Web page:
The European Securities and Markets Authority (ESMA) has released a consultation paper on CCP interoperability. While the goal of allowing free choice in CCPs makes fine sense, the details of holding collateral and what happens in the case of default raise serious issues about risk management.
The ESMA paper covered five topics on interoperability:
1) Legal risk – this is the biggest hurdle and offers multiple ways for CCPs to say no to interoperability. Items like “That the CCP has assessed the potential for cross-border legal issues to arise as a result of its participation in the interoperable arrangement, in particular with regard to its default procedures and the enforceability of collateral arrangements” will be almost impossible to resolve unless both CCPs are operating under the same legal jurisdiction, otherwise bankruptcy laws could be a permanent obstacle to any resolution of a default.
2) Open and fair access – say a CCP gets into an interoperability agreement, how does it get out? While a legal exit may look good on paper (“That the documentation governing the interoperability arrangement does not unduly restrict the termination of the interoperability arrangement where one of the interoperating CCPs considers it necessary to terminate it on duly justified risk grounds”), making this happen in practice requires substantial advance thinking.
3) Identification, monitoring and management of risks – the minefields and work required to make this section a reality are too numerous to go into. Our favorites include “That the CCP has comprehensive information on the operations of the interoperating CCPs, including the potential reliance on third parties as critical service providers, enabling the CCP to perform effective periodic assessments of the risks associated with the interoperability arrangement” and “That the CCP has put in place risk management tools, such as margin or default fund policies, to address any weakening of the CCP’s overall risk management framework due to the interoperability arrangement.” In one reading of these clauses, a CCP would need to have funds to cover not only its own risk waterfall but also parts of the risk waterfall of its interoperable CCPs. That would mean knowing the details of each other’s risk and capital as well as all calculations and procedures. This won’t go over well.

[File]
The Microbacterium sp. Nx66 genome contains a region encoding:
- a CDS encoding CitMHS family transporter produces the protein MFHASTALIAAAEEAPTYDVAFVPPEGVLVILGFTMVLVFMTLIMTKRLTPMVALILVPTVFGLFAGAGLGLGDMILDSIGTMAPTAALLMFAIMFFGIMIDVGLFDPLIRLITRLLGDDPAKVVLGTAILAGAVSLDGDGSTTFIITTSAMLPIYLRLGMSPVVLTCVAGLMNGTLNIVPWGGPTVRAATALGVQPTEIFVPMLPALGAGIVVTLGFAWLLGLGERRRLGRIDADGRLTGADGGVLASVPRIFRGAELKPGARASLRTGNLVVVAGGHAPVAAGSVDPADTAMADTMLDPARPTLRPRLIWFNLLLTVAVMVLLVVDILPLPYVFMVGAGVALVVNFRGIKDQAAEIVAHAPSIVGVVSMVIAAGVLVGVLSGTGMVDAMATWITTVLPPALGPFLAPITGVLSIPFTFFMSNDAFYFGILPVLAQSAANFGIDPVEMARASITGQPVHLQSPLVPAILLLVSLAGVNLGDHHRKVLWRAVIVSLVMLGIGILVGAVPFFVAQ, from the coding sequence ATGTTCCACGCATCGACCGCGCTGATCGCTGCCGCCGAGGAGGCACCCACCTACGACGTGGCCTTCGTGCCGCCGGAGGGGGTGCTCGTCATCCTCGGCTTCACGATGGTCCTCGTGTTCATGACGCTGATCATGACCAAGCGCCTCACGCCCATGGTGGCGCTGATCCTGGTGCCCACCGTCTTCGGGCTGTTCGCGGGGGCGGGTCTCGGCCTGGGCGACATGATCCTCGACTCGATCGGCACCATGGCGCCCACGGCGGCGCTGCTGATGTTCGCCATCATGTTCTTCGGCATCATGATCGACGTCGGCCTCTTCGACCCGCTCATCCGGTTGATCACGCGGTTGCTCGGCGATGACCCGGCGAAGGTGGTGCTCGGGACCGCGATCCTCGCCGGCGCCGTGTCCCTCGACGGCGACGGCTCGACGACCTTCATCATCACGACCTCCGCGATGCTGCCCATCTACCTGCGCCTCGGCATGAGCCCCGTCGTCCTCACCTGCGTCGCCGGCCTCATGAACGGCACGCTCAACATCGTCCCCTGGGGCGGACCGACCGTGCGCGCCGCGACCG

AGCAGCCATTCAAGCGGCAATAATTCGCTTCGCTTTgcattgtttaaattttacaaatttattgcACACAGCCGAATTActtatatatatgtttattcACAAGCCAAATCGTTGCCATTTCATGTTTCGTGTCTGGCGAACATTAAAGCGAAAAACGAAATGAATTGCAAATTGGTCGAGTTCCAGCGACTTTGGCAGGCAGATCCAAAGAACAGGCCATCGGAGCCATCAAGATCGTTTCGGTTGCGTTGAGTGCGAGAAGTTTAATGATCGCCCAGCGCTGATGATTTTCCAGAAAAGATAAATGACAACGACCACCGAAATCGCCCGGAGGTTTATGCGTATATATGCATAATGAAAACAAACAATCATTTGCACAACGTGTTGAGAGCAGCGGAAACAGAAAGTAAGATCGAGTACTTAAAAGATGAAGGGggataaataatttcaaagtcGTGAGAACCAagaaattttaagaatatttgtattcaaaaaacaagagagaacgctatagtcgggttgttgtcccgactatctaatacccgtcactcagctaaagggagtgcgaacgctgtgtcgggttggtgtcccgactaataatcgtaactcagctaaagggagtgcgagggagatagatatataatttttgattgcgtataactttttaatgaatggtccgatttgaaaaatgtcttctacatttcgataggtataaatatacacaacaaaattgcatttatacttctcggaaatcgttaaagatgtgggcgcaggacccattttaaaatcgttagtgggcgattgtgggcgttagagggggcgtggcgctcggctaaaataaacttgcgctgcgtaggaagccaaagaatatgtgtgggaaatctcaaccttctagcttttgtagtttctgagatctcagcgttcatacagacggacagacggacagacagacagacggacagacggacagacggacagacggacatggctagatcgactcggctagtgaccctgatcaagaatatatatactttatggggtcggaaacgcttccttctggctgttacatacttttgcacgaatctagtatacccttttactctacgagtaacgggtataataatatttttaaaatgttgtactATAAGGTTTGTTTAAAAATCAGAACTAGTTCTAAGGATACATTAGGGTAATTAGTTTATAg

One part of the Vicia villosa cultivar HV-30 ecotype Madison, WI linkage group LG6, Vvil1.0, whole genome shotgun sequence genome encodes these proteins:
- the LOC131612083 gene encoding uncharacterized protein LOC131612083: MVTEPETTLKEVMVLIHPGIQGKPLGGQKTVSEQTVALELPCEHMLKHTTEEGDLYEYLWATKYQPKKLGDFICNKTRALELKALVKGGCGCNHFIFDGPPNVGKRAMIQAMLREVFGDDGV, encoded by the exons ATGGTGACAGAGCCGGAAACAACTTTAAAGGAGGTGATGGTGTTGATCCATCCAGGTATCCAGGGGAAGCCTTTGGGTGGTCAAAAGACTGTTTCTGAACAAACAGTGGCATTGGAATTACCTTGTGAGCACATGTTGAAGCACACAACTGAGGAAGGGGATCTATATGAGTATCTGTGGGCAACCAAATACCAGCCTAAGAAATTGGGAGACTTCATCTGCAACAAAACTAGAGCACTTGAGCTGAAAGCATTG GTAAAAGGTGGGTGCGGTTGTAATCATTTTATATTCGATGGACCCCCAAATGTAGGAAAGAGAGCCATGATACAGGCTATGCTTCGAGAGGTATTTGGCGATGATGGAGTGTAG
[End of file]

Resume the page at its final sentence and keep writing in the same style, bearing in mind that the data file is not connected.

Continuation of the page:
4) Deposit of collateral – we just wrote an entire report on this one topic. How CCPs take collateral and what kinds of accounts it is held in are sure to be central issues in operability. A collateral highway or liquidity hub moving assets from a central CSD to multiple CCPs is one thing; two CCPs cooperating is quite another.
5) Cooperation – CCPs, which are borderline cooperative but also competitive, would need to take an open book policy with each other. “This includes sharing information throughout the process and sharing their respective risk assessment reports before they are finalised and submitted….” Hmm.
While regulators are keen on interoperability, CCPs themselves are doubtful this can occur in the near future. As we noted in our November 2012 report (CCPs and the Business of Collateral Management), “CCPs do not expect that the promise of global interoperability will come to fruition anytime soon. They are firm believers that regulators must first come to agreement on global bankruptcy laws and that may never happen. If regulations get sorted out, then the next large challenge to surmount will be risk management practices and legal agreements between the CCPs themselves. As CCPs are already reluctant to enter into this type of agreement with other CCPs in domestic markets, it would take a regulatory mandate to effect change. Given the ongoing struggles in implementing Basel III, CCPs expect that it will take many years before regulators finally look critically in their direction on a global basis.”
The ESMA proposal provides multiple avenues for CCPs to just say no to interoperability agreements. While there may be some slow movements forward, we do not expect CCP interoperability, especially on the collateral side, to become a reality for a long time to come.